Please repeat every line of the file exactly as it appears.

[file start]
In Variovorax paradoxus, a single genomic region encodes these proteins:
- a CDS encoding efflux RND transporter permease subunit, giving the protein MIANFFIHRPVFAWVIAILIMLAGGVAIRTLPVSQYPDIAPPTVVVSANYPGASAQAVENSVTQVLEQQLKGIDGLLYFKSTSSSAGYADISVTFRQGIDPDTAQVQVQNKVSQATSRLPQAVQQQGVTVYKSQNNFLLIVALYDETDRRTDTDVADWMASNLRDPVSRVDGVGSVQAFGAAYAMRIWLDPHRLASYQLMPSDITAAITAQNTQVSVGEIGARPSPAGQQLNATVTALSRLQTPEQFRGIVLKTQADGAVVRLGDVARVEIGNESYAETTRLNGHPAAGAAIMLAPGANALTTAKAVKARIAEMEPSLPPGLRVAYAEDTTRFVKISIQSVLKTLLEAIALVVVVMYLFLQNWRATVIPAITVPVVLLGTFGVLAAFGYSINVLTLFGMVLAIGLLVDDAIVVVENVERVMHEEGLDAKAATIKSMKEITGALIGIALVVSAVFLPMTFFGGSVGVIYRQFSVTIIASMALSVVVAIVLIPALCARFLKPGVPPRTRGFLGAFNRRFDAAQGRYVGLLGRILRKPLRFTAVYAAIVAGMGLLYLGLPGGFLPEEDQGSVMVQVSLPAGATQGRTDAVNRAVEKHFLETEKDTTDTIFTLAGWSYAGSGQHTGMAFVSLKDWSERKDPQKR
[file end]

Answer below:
In Variovorax paradoxus, a single genomic region encodes these proteins:
- a CDS encoding efflux RND transporter permease subunit, giving the protein MIANFFIHRPVFAWVIAILIMLAGGVAIRTLPVSQYPDIAPPTVVVSANYPGASAQAVENSVTQVLEQQLKGIDGLLYFKSTSSSAGYADISVTFRQGIDPDTAQVQVQNKVSQATSRLPQAVQQQGVTVYKSQNNFLLIVALYDETDRRTDTDVADWMASNLRDPVSRVDGVGSVQAFGAAYAMRIWLDPHRLASYQLMPSDITAAITAQNTQVSVGEIGARPSPAGQQLNATVTALSRLQTPEQFRGIVLKTQADGAVVRLGDVARVEIGNESYAETTRLNGHPAAGAAIMLAPGANALTTAKAVKARIAEMEPSLPPGLRVAYAEDTTRFVKISIQSVLKTLLEAIALVVVVMYLFLQNWRATVIPAITVPVVLLGTFGVLAAFGYSINVLTLFGMVLAIGLLVDDAIVVVENVERVMHEEGLDAKAATIKSMKEITGALIGIALVVSAVFLPMTFFGGSVGVIYRQFSVTIIASMALSVVVAIVLIPALCARFLKPGVPPRTRGFLGAFNRRFDAAQGRYVGLLGRILRKPLRFTAVYAAIVAGMGLLYLGLPGGFLPEEDQGSVMVQVSLPAGATQGRTDAVNRAVEKHFLETEKDTTDTIFTLAGWSYAGSGQHTGMAFVSLKDWSERKDPQKR